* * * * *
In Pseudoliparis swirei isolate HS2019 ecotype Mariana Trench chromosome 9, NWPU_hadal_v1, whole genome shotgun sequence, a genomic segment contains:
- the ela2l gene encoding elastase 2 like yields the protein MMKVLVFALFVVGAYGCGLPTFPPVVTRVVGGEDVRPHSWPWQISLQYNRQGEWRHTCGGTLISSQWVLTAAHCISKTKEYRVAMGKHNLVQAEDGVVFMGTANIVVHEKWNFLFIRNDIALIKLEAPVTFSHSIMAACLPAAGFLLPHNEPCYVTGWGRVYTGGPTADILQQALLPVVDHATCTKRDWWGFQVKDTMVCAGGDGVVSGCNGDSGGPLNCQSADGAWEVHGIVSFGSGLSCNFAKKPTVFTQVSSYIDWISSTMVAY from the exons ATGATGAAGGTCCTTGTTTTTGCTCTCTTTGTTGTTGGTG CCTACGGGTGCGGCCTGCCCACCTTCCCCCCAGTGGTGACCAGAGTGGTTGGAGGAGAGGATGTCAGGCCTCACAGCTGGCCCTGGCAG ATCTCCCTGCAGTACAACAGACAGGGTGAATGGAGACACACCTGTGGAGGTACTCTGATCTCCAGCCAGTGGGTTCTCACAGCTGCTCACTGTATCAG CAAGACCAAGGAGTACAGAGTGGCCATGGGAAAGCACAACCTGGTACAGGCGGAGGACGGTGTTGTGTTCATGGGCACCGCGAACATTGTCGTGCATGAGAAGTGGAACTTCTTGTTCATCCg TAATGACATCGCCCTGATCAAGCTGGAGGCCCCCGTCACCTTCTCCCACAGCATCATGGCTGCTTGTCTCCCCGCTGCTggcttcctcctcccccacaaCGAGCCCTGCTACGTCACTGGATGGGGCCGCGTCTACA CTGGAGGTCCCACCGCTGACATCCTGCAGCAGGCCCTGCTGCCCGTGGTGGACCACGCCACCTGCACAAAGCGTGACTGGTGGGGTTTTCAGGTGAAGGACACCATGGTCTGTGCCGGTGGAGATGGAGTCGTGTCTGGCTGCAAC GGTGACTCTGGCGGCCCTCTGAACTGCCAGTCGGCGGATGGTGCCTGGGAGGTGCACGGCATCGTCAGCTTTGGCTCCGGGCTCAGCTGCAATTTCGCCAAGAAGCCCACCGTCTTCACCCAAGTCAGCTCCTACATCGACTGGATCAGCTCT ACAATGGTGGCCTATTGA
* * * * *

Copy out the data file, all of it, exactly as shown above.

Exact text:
In Pseudoliparis swirei isolate HS2019 ecotype Mariana Trench chromosome 9, NWPU_hadal_v1, whole genome shotgun sequence, a genomic segment contains:
- the ela2l gene encoding elastase 2 like yields the protein MMKVLVFALFVVGAYGCGLPTFPPVVTRVVGGEDVRPHSWPWQISLQYNRQGEWRHTCGGTLISSQWVLTAAHCISKTKEYRVAMGKHNLVQAEDGVVFMGTANIVVHEKWNFLFIRNDIALIKLEAPVTFSHSIMAACLPAAGFLLPHNEPCYVTGWGRVYTGGPTADILQQALLPVVDHATCTKRDWWGFQVKDTMVCAGGDGVVSGCNGDSGGPLNCQSADGAWEVHGIVSFGSGLSCNFAKKPTVFTQVSSYIDWISSTMVAY from the exons ATGATGAAGGTCCTTGTTTTTGCTCTCTTTGTTGTTGGTG CCTACGGGTGCGGCCTGCCCACCTTCCCCCCAGTGGTGACCAGAGTGGTTGGAGGAGAGGATGTCAGGCCTCACAGCTGGCCCTGGCAG ATCTCCCTGCAGTACAACAGACAGGGTGAATGGAGACACACCTGTGGAGGTACTCTGATCTCCAGCCAGTGGGTTCTCACAGCTGCTCACTGTATCAG CAAGACCAAGGAGTACAGAGTGGCCATGGGAAAGCACAACCTGGTACAGGCGGAGGACGGTGTTGTGTTCATGGGCACCGCGAACATTGTCGTGCATGAGAAGTGGAACTTCTTGTTCATCCg TAATGACATCGCCCTGATCAAGCTGGAGGCCCCCGTCACCTTCTCCCACAGCATCATGGCTGCTTGTCTCCCCGCTGCTggcttcctcctcccccacaaCGAGCCCTGCTACGTCACTGGATGGGGCCGCGTCTACA CTGGAGGTCCCACCGCTGACATCCTGCAGCAGGCCCTGCTGCCCGTGGTGGACCACGCCACCTGCACAAAGCGTGACTGGTGGGGTTTTCAGGTGAAGGACACCATGGTCTGTGCCGGTGGAGATGGAGTCGTGTCTGGCTGCAAC GGTGACTCTGGCGGCCCTCTGAACTGCCAGTCGGCGGATGGTGCCTGGGAGGTGCACGGCATCGTCAGCTTTGGCTCCGGGCTCAGCTGCAATTTCGCCAAGAAGCCCACCGTCTTCACCCAAGTCAGCTCCTACATCGACTGGATCAGCTCT ACAATGGTGGCCTATTGA